Dude. Where is my identity?
An evening discussion on how young people, “yoof”, actually use technology. Young people relate to technology in different ways than their elders, more messaging via social networks than email, new values on privacy, more awareness of media and cost. Liam Maxwell, Head of Computing at Eton College, will be speaking about identity, forgetting, personality and young people’s interactions with the internet and society. There is a generational gap that spans more than just techniques and privacy practices, it demonstrates a profoundly different approach and one which older adults may not, and perhaps should not, be able to fully comprehend. Liam intends to include in the discussion some students from secondary schools to add personal impact. Given Liam’s own views on many subjects of interest to the Real Time Club, it promises to be a vigorou discussion.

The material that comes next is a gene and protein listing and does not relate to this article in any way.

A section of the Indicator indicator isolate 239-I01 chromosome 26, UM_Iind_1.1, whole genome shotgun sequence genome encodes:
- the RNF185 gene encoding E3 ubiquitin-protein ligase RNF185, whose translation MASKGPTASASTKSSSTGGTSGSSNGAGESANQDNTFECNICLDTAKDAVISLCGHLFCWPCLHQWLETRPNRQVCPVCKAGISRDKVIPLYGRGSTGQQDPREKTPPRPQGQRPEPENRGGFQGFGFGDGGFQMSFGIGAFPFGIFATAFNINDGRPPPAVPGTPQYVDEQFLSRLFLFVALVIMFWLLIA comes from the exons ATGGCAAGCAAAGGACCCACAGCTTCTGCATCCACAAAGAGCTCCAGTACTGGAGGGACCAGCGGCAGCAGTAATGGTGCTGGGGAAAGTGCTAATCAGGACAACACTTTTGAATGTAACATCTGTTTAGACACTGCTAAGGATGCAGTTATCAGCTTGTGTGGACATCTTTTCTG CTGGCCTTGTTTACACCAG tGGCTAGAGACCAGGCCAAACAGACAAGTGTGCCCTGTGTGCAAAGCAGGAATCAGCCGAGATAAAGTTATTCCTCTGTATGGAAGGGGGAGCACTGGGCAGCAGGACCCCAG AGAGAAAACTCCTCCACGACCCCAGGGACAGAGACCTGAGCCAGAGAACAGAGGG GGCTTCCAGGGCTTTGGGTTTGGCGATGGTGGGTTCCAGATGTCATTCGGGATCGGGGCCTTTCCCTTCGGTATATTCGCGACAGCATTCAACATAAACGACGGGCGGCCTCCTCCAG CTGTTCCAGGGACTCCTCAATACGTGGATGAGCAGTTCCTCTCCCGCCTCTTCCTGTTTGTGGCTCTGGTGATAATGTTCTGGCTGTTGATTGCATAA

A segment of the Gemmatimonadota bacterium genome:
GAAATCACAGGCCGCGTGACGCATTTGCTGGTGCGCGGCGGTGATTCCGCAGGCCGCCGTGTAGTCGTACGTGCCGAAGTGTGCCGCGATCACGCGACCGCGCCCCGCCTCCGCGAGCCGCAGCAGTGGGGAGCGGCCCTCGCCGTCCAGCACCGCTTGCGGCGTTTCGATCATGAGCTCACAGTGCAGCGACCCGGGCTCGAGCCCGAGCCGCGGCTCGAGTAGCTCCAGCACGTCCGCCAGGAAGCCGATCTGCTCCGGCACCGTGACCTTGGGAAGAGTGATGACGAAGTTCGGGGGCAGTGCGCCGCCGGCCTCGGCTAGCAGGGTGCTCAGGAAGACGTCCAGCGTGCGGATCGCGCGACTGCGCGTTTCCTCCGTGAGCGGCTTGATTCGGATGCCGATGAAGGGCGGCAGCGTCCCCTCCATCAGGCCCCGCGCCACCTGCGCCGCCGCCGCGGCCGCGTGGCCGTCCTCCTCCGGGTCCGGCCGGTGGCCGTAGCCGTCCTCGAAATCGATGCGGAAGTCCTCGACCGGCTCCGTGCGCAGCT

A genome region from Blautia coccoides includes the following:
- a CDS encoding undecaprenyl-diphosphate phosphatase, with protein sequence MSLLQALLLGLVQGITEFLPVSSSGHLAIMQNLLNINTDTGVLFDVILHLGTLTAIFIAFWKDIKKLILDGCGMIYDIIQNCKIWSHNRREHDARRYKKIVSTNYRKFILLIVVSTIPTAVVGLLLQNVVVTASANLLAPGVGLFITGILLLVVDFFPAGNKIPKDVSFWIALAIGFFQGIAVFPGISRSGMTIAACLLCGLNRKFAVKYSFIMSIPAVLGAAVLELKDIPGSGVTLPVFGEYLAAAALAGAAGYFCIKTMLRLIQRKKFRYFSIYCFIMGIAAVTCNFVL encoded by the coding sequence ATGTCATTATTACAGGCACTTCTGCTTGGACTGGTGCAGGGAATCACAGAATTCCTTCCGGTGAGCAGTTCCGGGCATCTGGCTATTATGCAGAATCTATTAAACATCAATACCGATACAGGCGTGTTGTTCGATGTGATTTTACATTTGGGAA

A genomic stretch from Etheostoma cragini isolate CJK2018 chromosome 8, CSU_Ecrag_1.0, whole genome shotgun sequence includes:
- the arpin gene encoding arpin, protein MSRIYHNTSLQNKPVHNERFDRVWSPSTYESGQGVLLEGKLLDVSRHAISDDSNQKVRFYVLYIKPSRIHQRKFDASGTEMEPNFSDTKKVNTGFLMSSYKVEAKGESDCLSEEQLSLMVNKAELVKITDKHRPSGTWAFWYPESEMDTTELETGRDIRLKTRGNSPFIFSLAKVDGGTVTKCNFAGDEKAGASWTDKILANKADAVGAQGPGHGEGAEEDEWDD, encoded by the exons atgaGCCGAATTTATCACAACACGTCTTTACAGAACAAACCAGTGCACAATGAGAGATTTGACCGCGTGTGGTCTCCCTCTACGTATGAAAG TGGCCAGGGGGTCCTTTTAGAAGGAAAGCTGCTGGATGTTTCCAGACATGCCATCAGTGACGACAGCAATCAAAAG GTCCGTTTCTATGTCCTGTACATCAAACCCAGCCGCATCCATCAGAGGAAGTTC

Liam Maxwell is Head of Computing at Eton College and an active teacher, as well as a Research Fellow at the Centre for Policy Studies. He is a Councillor and the Cabinet Member for Policy at the Royal Borough of Windsor and Maidenhead, a Freeman with the Worshipful Company of Information Technologists and a technology specialist with a background as an IT Director in major business service companies. Liam has published widely, including two policy books, “It’s Ours, Why We, Not Government, Must Own Our Data” (Centre for Policy Studies, 2009) and “How The Internet Took Obama Back To The 1950s” (Centre for Policy Studies, 2008), and co-author, with Mark Thompson, and a 2008 report for the Conservative Party, “Open Source, Open Standards: Reforming IT Procurement In Government”. Liam has a number of open government policy recommendations of note, including putting all council expenditure over £500 online, real-time online reporting of council energy consumption, publishing every expense claim no matter how small and league tables of attendance and voting.